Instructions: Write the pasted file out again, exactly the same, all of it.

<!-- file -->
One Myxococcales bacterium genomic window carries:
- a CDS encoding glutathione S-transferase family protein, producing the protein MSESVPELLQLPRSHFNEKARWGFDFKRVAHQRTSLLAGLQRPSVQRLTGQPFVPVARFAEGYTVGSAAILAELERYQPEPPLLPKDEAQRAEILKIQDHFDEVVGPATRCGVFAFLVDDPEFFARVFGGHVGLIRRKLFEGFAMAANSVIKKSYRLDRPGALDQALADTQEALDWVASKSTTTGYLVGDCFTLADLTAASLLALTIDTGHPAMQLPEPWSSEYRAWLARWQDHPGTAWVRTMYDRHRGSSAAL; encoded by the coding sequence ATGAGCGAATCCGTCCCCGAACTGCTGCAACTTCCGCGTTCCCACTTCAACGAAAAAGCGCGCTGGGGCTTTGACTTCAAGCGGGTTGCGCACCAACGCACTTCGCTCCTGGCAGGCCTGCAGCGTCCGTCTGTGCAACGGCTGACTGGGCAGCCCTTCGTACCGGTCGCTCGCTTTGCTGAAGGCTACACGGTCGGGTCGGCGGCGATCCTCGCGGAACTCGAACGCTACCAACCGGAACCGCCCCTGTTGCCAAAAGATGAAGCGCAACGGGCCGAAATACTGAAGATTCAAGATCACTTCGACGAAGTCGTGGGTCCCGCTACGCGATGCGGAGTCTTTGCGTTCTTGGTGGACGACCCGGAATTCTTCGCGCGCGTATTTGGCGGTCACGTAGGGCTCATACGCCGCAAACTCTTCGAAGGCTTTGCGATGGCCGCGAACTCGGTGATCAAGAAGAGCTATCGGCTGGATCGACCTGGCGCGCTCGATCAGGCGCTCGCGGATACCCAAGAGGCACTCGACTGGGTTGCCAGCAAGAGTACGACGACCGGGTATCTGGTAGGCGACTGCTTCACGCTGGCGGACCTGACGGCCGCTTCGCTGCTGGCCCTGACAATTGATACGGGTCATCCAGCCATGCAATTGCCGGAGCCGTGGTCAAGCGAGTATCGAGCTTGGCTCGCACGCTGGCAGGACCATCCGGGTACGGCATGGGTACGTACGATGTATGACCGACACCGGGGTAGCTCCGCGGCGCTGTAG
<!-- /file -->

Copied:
One Myxococcales bacterium genomic window carries:
- a CDS encoding glutathione S-transferase family protein, producing the protein MSESVPELLQLPRSHFNEKARWGFDFKRVAHQRTSLLAGLQRPSVQRLTGQPFVPVARFAEGYTVGSAAILAELERYQPEPPLLPKDEAQRAEILKIQDHFDEVVGPATRCGVFAFLVDDPEFFARVFGGHVGLIRRKLFEGFAMAANSVIKKSYRLDRPGALDQALADTQEALDWVASKSTTTGYLVGDCFTLADLTAASLLALTIDTGHPAMQLPEPWSSEYRAWLARWQDHPGTAWVRTMYDRHRGSSAAL; encoded by the coding sequence ATGAGCGAATCCGTCCCCGAACTGCTGCAACTTCCGCGTTCCCACTTCAACGAAAAAGCGCGCTGGGGCTTTGACTTCAAGCGGGTTGCGCACCAACGCACTTCGCTCCTGGCAGGCCTGCAGCGTCCGTCTGTGCAACGGCTGACTGGGCAGCCCTTCGTACCGGTCGCTCGCTTTGCTGAAGGCTACACGGTCGGGTCGGCGGCGATCCTCGCGGAACTCGAACGCTACCAACCGGAACCGCCCCTGTTGCCAAAAGATGAAGCGCAACGGGCCGAAATACTGAAGATTCAAGATCACTTCGACGAAGTCGTGGGTCCCGCTACGCGATGCGGAGTCTTTGCGTTCTTGGTGGACGACCCGGAATTCTTCGCGCGCGTATTTGGCGGTCACGTAGGGCTCATACGCCGCAAACTCTTCGAAGGCTTTGCGATGGCCGCGAACTCGGTGATCAAGAAGAGCTATCGGCTGGATCGACCTGGCGCGCTCGATCAGGCGCTCGCGGATACCCAAGAGGCACTCGACTGGGTTGCCAGCAAGAGTACGACGACCGGGTATCTGGTAGGCGACTGCTTCACGCTGGCGGACCTGACGGCCGCTTCGCTGCTGGCCCTGACAATTGATACGGGTCATCCAGCCATGCAATTGCCGGAGCCGTGGTCAAGCGAGTATCGAGCTTGGCTCGCACGCTGGCAGGACCATCCGGGTACGGCATGGGTACGTACGATGTATGACCGACACCGGGGTAGCTCCGCGGCGCTGTAG